def maze1(arr): unfilled = np.swapaxes(np.where(arr == 0), 0, 1) np.random.shuffle(unfilled) start = tuple(coord for coord in np.where(arr == 2)) arr = np.copy(arr) arr[arr == 2] = 0 for lc in unfilled: lc = tuple(lc) arr[lc] = 1 t = flood_fill(arr, start, 1) if np.any(t == 0): arr[lc] = 0 arr[arr == 0] = 2 return arr show(maze1(a))
So that’s something. It is a maze, but I wasn’t expecting the maze to allow moving diagonally. Also it’s very sparse (mostly walls) and easy to solve.
The first problem is easy to fix.
flood_fill has a
connectivity parameter that sets
the distance each cell can be from the next while allowing the fill to continue.
Here’s “maze2” like above but with
def maze2(arr): unfilled = np.swapaxes(np.where(arr == 0), 0, 1) np.random.shuffle(unfilled) start = tuple(coord for coord in np.where(arr == 2)) arr = np.copy(arr) arr[arr == 2] = 0 for lc in unfilled: lc = tuple(lc) arr[lc] = 1 t = flood_fill(arr, start, 1, connectivity=1) # no diagonals, please if np.any(t == 0): arr[lc] = 0 arr[arr == 0] = 2 return arr show(maze2(a))
Better, but this maze is still very easy to solve.
Our algorithm sets every unfilled cell to a wall as long as that wall doesn’t cause the maze to be divided. So our walls end up very thick because any time a dead-end (a cell with three walls surrounding it) is selected it will be turned into a wall as well.
Let’s protect our dead-ends to generate more complex mazes with “maze3”:
# mask for cells above, below, left and right neighbors = np.array([ [0, 1, 0], [1, 0, 1], [0, 1, 0]], dtype=np.uint8) def maze3(arr): unfilled = np.swapaxes(np.where(arr == 0), 0, 1) np.random.shuffle(unfilled) start = tuple(coord for coord in np.where(arr == 2)) arr = np.copy(arr) arr[arr == 2] = 0 for lc in unfilled: lc = tuple(lc) y, x = lc # protect dead-ends from becoming walls if np.sum(neighbors * arr[y-1:y+2, x-1:x+2]) > 2: continue arr[lc] = 1 t = flood_fill(arr, start, 1, connectivity=1) if np.any(t == 0): arr[lc] = 0 arr[arr == 0] = 2 return arr m = maze3(a) show(m)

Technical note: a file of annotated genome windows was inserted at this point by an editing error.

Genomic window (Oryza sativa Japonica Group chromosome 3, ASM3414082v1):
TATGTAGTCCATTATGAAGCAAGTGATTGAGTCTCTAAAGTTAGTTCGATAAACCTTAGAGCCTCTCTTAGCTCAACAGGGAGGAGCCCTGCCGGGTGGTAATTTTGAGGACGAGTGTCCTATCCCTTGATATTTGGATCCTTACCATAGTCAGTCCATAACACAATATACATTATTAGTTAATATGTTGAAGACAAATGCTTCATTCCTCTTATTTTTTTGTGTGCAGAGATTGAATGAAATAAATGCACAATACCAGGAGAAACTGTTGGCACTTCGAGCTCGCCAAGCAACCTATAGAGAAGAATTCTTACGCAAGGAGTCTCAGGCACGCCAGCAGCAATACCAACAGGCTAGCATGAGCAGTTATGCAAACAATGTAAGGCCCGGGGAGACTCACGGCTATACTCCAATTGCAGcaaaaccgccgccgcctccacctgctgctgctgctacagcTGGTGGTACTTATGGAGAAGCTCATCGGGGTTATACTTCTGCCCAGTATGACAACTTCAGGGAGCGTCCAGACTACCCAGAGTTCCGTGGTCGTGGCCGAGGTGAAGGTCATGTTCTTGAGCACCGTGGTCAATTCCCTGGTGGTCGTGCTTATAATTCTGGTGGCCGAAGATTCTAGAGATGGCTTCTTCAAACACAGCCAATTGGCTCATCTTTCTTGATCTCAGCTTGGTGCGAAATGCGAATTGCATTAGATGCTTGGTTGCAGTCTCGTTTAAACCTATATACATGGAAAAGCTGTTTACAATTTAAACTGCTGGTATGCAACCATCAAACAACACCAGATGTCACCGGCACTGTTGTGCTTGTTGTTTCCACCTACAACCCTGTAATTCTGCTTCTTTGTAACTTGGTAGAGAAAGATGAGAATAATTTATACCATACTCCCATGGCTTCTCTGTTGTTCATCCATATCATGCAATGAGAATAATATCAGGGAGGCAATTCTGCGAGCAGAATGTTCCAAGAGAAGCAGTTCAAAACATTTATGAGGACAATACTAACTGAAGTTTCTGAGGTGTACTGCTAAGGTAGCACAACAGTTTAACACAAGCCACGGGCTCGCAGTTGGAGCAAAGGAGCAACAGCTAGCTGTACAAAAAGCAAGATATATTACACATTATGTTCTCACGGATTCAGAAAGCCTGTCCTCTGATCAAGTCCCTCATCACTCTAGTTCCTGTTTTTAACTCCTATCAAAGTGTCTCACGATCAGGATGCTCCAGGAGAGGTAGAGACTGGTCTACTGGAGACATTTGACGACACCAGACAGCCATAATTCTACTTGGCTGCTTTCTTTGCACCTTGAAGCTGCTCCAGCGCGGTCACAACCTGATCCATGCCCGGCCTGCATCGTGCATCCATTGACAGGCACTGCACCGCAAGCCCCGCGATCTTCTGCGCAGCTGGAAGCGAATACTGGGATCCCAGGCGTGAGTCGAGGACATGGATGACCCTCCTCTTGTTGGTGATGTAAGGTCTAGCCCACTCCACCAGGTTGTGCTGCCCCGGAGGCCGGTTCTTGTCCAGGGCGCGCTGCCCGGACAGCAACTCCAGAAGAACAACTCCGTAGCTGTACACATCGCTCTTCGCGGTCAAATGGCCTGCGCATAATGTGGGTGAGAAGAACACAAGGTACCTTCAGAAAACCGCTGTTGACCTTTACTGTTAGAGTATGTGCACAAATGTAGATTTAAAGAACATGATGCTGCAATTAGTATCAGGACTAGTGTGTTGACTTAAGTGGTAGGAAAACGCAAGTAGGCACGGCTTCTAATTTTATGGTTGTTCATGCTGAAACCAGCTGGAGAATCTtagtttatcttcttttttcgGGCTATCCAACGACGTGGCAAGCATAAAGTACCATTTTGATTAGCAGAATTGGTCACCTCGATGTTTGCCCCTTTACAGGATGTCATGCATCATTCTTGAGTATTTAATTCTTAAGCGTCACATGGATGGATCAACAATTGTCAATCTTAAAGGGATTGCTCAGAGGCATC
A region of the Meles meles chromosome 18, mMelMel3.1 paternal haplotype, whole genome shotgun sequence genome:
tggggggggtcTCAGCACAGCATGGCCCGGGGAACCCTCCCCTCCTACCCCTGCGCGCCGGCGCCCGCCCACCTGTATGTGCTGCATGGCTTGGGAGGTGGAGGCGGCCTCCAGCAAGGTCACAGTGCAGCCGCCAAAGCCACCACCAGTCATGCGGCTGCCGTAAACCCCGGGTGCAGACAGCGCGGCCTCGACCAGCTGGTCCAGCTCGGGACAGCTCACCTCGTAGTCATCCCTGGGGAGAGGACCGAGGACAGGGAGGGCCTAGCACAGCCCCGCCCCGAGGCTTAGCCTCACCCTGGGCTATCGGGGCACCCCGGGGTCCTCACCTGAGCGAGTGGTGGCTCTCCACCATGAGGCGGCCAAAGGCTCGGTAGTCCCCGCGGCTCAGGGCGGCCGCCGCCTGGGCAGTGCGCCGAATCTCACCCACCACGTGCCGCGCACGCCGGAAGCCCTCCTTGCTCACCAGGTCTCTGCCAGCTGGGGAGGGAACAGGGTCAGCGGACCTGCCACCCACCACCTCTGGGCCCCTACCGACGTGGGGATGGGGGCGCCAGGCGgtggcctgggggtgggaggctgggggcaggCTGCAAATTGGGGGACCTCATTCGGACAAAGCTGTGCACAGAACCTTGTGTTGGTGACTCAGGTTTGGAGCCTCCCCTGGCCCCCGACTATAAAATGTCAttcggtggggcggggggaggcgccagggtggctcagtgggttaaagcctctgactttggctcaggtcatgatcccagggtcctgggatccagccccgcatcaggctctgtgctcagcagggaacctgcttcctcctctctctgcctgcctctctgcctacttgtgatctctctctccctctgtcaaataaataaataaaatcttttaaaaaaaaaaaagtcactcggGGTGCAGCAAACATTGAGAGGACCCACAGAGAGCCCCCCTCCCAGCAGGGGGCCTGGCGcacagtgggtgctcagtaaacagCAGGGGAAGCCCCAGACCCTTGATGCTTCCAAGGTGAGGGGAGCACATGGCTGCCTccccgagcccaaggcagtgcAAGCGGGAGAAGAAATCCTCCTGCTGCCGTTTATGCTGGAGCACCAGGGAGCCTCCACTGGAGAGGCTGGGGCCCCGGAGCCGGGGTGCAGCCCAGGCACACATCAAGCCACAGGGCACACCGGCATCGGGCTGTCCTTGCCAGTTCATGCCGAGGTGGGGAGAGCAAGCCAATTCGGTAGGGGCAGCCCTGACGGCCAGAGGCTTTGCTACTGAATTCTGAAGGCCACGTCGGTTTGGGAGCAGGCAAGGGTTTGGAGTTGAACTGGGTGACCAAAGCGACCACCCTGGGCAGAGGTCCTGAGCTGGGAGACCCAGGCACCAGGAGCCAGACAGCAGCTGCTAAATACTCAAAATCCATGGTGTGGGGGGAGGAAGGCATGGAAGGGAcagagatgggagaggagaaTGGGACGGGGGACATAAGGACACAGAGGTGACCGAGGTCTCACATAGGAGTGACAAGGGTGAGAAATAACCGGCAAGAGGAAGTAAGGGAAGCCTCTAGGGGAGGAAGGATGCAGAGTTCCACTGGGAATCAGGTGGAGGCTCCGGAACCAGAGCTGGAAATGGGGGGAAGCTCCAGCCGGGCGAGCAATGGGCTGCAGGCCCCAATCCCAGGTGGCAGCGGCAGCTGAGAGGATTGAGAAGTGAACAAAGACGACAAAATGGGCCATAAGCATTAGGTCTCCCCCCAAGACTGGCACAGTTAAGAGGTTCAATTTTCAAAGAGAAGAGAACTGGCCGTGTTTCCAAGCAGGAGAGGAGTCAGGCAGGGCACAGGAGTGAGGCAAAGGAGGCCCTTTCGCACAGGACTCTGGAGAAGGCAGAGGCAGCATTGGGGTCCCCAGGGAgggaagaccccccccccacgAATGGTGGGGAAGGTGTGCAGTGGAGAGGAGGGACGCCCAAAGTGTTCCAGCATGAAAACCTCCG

That’s more like it.
This maze has start and end positions on the edge so we can discover the path from start to end by flood-filling the walls one side and tracing the border between the two different colors:
# spoiler t = flood_fill(m, (0, 0), 0) show(t)
A “normal” maze
To generate mazes that look more like standard grid mazes we can start with a pattern of alternating passages and walls:
c = box(31, 31) c[::2, ::2] = 1 # walls on even (y, x) values c[1::2, 1::2] = 2 # passages on odd (y, x) values show(c)
sm = maze3(c) show(sm)
The same algorithm now produces a common grid maze, but we don’t have to stop there.
Big brain solution
Let’s take inspiration from nature and generate a maze from a brain coral image:
We load the image with
imread then crop a small part and convert it to
brain = imread('brain-coral.jpg') crop_brain = rgb2gray(brain[-500:,200:1000]) plt.figure(figsize=(15, 9)) im = plt.imshow(crop_brain, plt.cm.gray) cb = plt.colorbar()
Next reduce the resolution with
resize and use
threshold_local to convert
grayscale to 1’s and 0’s:
small_brain = resize(crop_brain, (50, 80)) binary_brain = small_brain > threshold_local(small_brain, 15, 'mean') plt.figure(figsize=(9, 9)) im = plt.imshow(binary_brain, plt.cm.gray)
Then wrap the image with a box and turn the 0s into passages and the 1s into unfilled using modular arithmetic:
d = box(52, 82) insert_brain = (binary_brain + 2) % 3 d[1:-1, 1:-1] = insert_brain show(d)
When we generate a maze with this pattern the walls can only be placed in the unfilled areas so our maze will follow the shape of the brain coral:
bm = maze2(d) # maze2 is better: don't need lots of extra dead-ends show(bm)
Here’s the solution:
# spoiler t = flood_fill(bm, (0,0), 0) show(t)
Why don’t we have both?
Drawing patterns for the algorithm to fill lets us create all sorts of mazes.
If we save the grid and brain patterns with
imsave we can use an image editor
to combine them any way we like:
imsave('grid_pattern.png', palette[c]) imsave('brain_pattern.png', palette[d]) # use these to create combined_pattern.png with an image editing program
We can stitch patterns together and draw walls or passages through the image to shape the generated maze solution to any style and difficulty.
n = imread('combined_pattern.png') # use red component to convert RGB to 0:unfilled, 1: wall, 2: passage n = np.array((n[...,0] == 188) + (n[...,0] == 252) * 2, dtype=np.uint8) show(n)
mn = maze3(n) show(mn)
The solution follows our wandering path up and down through the different maze styles:
# spoiler t = flood_fill(mn, (0,0), 0) show(t)
This article showed how to generate mazes using jupyter notebooks, numpy, matplotlib,
and the scikit-image
The mazes started off very simple so we covered ways to increase the complexity and design custom patterns to shape the style and general path of the maze solution.
Thank you for reading!